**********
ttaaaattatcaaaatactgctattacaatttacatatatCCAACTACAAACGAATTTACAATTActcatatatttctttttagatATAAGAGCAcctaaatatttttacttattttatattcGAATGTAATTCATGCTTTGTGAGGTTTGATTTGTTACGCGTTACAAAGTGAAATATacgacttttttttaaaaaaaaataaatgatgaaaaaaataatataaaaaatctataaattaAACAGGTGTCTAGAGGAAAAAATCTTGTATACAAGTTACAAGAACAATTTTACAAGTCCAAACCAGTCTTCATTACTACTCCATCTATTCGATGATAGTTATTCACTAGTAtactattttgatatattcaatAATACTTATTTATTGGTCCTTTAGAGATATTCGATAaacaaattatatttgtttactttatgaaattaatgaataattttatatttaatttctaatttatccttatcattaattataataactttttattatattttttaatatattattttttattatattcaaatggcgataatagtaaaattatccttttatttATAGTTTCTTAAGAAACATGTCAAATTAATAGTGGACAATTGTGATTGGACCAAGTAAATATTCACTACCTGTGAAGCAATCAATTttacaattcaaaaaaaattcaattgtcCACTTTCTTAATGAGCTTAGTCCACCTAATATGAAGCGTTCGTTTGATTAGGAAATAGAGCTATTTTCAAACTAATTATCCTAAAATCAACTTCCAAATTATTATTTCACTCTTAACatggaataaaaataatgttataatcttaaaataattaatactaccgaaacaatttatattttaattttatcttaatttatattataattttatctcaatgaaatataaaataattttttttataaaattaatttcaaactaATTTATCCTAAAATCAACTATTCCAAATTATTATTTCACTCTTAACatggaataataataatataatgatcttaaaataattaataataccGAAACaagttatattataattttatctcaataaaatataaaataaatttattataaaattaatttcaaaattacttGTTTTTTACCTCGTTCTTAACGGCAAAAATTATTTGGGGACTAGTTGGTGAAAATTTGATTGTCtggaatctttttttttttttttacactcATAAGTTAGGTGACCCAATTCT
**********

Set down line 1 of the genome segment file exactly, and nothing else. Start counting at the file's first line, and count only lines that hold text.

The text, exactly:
ttaaaattatcaaaatactgctattacaatttacatatatCCAACTACAAACGAATTTACAATTActcatatatttctttttagatATAAGAGCAcctaaatatttttacttattttatattcGAATGTAATTCATGCTTTGTGAGGTTTGATTTGTTACGCGTTACAAAGTGAAATATacgacttttttttaaaaaaaaataaatgatgaaaaaaataatataaaaaatctataaattaAACAGGTGTCTAGAGGAAAAAATCTTGTATACAAGTTACAAGAACAATTTTACAAGTCCAAACCAGTCTTCATTACTACTCCATCTATTCGATGATAGTTATTCACTAGTAtactattttgatatattcaatAATACTTATTTATTGGTCCTTTAGAGATATTCGATAaacaaattatatttgtttactttatgaaattaatgaataattttatatttaatttctaatttatccttatcattaattataataactttttattatattttttaatatattattttttattatattcaaatggcgataatagtaaaattatccttttatttATAGTTTCTTAAGAAACATGTCAAATTAATAGTGGACAATTGTGATTGGACCAAGTAAATATTCACTACCTGTGAAGCAATCAATTttacaattcaaaaaaaattcaattgtcCACTTTCTTAATGAGCTTAGTCCACCTAATATGAAGCGTTCGTTTGATTAGGAAATAGAGCTATTTTCAAACTAATTATCCTAAAATCAACTTCCAAATTATTATTTCACTCTTAACatggaataaaaataatgttataatcttaaaataattaatactaccgaaacaatttatattttaattttatcttaatttatattataattttatctcaatgaaatataaaataattttttttataaaattaatttcaaactaATTTATCCTAAAATCAACTATTCCAAATTATTATTTCACTCTTAACatggaataataataatataatgatcttaaaataattaataataccGAAACaagttatattataattttatctcaataaaatataaaataaatttattataaaattaatttcaaaattacttGTTTTTTACCTCGTTCTTAACGGCAAAAATTATTTGGGGACTAGTTGGTGAAAATTTGATTGTCtggaatctttttttttttttttacactcATAAGTTAGGTGACCCAATTCT